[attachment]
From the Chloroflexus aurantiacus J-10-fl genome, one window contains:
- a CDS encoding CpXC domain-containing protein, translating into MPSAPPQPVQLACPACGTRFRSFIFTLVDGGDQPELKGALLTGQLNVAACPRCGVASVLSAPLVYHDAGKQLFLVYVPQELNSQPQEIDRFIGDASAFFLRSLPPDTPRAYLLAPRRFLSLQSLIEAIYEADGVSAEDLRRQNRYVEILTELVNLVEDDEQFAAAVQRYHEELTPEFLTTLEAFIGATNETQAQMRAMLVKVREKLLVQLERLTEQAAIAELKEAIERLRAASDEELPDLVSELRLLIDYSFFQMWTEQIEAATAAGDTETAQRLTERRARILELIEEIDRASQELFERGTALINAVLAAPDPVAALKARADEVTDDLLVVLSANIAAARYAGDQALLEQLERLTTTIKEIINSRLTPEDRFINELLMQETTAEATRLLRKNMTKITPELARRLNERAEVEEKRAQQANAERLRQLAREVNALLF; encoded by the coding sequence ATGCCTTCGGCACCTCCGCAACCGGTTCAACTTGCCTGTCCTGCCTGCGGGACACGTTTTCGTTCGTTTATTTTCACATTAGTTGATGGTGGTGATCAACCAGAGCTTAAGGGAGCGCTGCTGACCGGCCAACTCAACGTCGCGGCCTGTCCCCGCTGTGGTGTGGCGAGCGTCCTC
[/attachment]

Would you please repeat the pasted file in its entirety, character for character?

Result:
From the Chloroflexus aurantiacus J-10-fl genome, one window contains:
- a CDS encoding CpXC domain-containing protein, translating into MPSAPPQPVQLACPACGTRFRSFIFTLVDGGDQPELKGALLTGQLNVAACPRCGVASVLSAPLVYHDAGKQLFLVYVPQELNSQPQEIDRFIGDASAFFLRSLPPDTPRAYLLAPRRFLSLQSLIEAIYEADGVSAEDLRRQNRYVEILTELVNLVEDDEQFAAAVQRYHEELTPEFLTTLEAFIGATNETQAQMRAMLVKVREKLLVQLERLTEQAAIAELKEAIERLRAASDEELPDLVSELRLLIDYSFFQMWTEQIEAATAAGDTETAQRLTERRARILELIEEIDRASQELFERGTALINAVLAAPDPVAALKARADEVTDDLLVVLSANIAAARYAGDQALLEQLERLTTTIKEIINSRLTPEDRFINELLMQETTAEATRLLRKNMTKITPELARRLNERAEVEEKRAQQANAERLRQLAREVNALLF; encoded by the coding sequence ATGCCTTCGGCACCTCCGCAACCGGTTCAACTTGCCTGTCCTGCCTGCGGGACACGTTTTCGTTCGTTTATTTTCACATTAGTTGATGGTGGTGATCAACCAGAGCTTAAGGGAGCGCTGCTGACCGGCCAACTCAACGTCGCGGCCTGTCCCCGCTGTGGTGTGGCGAGCGTCCTC